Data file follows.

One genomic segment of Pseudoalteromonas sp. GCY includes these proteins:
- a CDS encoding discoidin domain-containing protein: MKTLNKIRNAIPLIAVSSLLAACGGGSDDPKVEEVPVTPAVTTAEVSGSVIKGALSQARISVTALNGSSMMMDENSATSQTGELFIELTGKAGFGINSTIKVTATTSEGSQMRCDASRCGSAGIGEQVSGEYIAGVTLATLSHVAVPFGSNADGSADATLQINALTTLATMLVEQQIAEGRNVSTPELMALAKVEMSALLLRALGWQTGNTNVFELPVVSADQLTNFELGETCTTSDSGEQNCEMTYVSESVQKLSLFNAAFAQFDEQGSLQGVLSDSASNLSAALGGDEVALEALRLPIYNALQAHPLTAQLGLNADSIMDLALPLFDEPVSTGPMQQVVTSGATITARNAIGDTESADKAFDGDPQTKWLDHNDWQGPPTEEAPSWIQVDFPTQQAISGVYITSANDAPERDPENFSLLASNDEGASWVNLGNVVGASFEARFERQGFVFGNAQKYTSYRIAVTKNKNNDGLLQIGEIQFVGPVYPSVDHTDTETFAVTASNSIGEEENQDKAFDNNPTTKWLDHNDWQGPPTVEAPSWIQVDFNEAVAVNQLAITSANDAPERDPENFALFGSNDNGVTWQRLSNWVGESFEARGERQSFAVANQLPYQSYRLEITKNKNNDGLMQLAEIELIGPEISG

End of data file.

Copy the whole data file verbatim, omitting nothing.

One genomic segment of Pseudoalteromonas sp. GCY includes these proteins:
- a CDS encoding discoidin domain-containing protein: MKTLNKIRNAIPLIAVSSLLAACGGGSDDPKVEEVPVTPAVTTAEVSGSVIKGALSQARISVTALNGSSMMMDENSATSQTGELFIELTGKAGFGINSTIKVTATTSEGSQMRCDASRCGSAGIGEQVSGEYIAGVTLATLSHVAVPFGSNADGSADATLQINALTTLATMLVEQQIAEGRNVSTPELMALAKVEMSALLLRALGWQTGNTNVFELPVVSADQLTNFELGETCTTSDSGEQNCEMTYVSESVQKLSLFNAAFAQFDEQGSLQGVLSDSASNLSAALGGDEVALEALRLPIYNALQAHPLTAQLGLNADSIMDLALPLFDEPVSTGPMQQVVTSGATITARNAIGDTESADKAFDGDPQTKWLDHNDWQGPPTEEAPSWIQVDFPTQQAISGVYITSANDAPERDPENFSLLASNDEGASWVNLGNVVGASFEARFERQGFVFGNAQKYTSYRIAVTKNKNNDGLLQIGEIQFVGPVYPSVDHTDTETFAVTASNSIGEEENQDKAFDNNPTTKWLDHNDWQGPPTVEAPSWIQVDFNEAVAVNQLAITSANDAPERDPENFALFGSNDNGVTWQRLSNWVGESFEARGERQSFAVANQLPYQSYRLEITKNKNNDGLMQLAEIELIGPEISG